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Everyone remembers Nick Sandmann, the high school teenager who suddenly found his name drug through the mud by CNN and multiple other news outlets.
And for what?
For standing there and NOT causing a problem as an old man walked up and got in his face?
Well, it looks like the lawsuit is now settled.
He announced the settlement on his Twitter:
Here's what the attorney had to say:
The other cases continue on!
Here's what Fox News reported:
CNN on Tuesday settled a defamation lawsuit filed by Covington Catholic High School student Nick Sandmann over its botched coverage of a viral confrontation with a Native American elder that had portrayed the Kentucky teen as the aggressor.
Fox 19 first reported that CNN settled with Sandmann for an undisclosed amount. The $250 million defamation suit sought damages for the "emotional distress Nicholas and his family suffered" in the fallout of the network's reporting.
A lawyer for Sandmann declined to comment on the settlement but confirmed to Fox News that lawsuits against The Washington Post and NBC were ongoing. Fox 19 also reported that Sandmann attorney L. Lin Wood told the judge they planned to sue media company Gannett, the publisher of the Cincinnati Enquirer among other newspapers, within 60 days. Gannett did not immediately comment either.
Last March, Sandmann's attorneys launched their suit against CNN for its coverage of the incident before all the facts had surfaced. The teen was seeking a whopping $800 million in damages between the three news outlets.
Sandmann was swept up in a controversy after a video clip depicted the "MAGA" hat-wearing student smiling at Nathan Phillips beating a drum and singing a chant as he was surrounded by Sandmann's peers, who all had joined in on the chant in front of the steps of the Lincoln Memorial.
However, several mainstream media outlets, including CNN, portrayed the incident with Sandmann and the other teens as being racially-charged before it was discovered by additional footage that a group of Black Hebrew Israelites had provoked the confrontation by slinging racial slurs at the students as they were waiting for their bus following last year's March For Life event in Washington D.C. Footage then showed Phillips, who was in town for the Indigenous Peoples March, approaching the students amid the rising tension between the two groups.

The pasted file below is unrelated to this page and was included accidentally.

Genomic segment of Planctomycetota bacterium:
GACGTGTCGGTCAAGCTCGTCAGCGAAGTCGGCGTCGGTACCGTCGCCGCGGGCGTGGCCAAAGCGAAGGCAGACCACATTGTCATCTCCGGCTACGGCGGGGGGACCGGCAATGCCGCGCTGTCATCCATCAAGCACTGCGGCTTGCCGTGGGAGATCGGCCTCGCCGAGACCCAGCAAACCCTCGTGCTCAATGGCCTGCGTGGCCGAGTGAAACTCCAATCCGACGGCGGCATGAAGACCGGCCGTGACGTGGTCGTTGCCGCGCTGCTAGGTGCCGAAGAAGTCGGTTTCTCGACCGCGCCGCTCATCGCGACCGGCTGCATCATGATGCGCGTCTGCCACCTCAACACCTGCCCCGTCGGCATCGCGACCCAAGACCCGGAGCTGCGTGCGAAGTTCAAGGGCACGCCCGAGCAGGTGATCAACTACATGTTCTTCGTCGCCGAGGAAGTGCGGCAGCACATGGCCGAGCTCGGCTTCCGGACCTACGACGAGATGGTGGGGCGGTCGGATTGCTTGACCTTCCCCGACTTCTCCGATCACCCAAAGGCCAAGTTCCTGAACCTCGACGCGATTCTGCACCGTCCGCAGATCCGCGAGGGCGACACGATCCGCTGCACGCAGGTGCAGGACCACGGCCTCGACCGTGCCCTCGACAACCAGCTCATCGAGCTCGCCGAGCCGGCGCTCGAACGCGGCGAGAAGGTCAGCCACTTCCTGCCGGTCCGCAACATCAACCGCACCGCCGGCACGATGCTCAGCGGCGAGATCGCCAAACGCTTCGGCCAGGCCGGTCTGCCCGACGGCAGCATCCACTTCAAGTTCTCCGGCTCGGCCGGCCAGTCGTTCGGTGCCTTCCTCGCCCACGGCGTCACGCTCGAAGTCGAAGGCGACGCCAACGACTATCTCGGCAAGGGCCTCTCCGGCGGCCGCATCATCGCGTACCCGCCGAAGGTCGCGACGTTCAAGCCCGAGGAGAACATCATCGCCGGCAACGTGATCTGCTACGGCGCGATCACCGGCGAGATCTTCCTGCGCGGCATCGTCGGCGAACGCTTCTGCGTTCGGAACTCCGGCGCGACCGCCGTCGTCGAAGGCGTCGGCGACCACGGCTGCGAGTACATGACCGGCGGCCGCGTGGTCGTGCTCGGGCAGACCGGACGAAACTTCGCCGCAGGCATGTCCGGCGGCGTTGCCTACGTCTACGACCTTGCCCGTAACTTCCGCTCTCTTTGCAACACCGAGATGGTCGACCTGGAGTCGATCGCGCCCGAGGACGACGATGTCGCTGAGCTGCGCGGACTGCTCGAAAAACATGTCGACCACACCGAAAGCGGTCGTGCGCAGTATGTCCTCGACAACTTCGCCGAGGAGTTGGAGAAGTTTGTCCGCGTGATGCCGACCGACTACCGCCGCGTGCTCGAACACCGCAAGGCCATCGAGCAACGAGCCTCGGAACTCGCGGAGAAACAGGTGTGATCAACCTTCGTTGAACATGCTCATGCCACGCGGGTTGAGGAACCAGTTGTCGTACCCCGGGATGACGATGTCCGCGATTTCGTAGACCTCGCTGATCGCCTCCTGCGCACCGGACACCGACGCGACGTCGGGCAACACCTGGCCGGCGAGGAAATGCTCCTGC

Mike Cernovich reports it was an 8 figure settlement:
It's kind of funny to see CNN report on the story:
CNN has settled a lawsuit with a Kentucky high school student who was at the center of a viral video controversy, a spokesperson for the news network confirmed Tuesday.
No other details were immediately available. An attorney for the student, Nicholas Sandmann, did not immediately respond to requests for comment. Sandmann only tweeted, "Yes, we settled with CNN."
The news was first reported by WXIX-TV. The local outlet said a settlement figure was not made public at a court hearing in Covington, Kentucky.
The settlement will allow CNN to avoid a lengthy and potentially unpredictable trial. Sandmann sought $275 million in damages in the lawsuit he filed against CNN last March.
Sandmann, a student at Covington Catholic High School, became a national news story when he was in Washington on January 18, 2019, for the annual March for Life rally.
In a video that gained national attention, Sandmann was in an encounter with Omaha tribe elder Nathan Phillips, who was beating a hand-held drum and singing at the Indigenous Peoples March at the Lincoln Memorial on the same day.
Another video that surfaced days later provided additional context for the encounter, but the first video had gone viral, touching off widespread controversy as photos of the teenager and the red Make America Great Again hat he was wearing spread across social media.
In the second video, a group of black men who identified as members of the Black Hebrew Israelites were seen taunting the students from Covington Catholic High School with disparaging language and shouting racist slurs at participants in the Indigenous Peoples Rally and other passersby.
Sandmann at the time strongly denied accusations against him, saying he had been trying to "defuse the situation" by "remaining motionless and calm."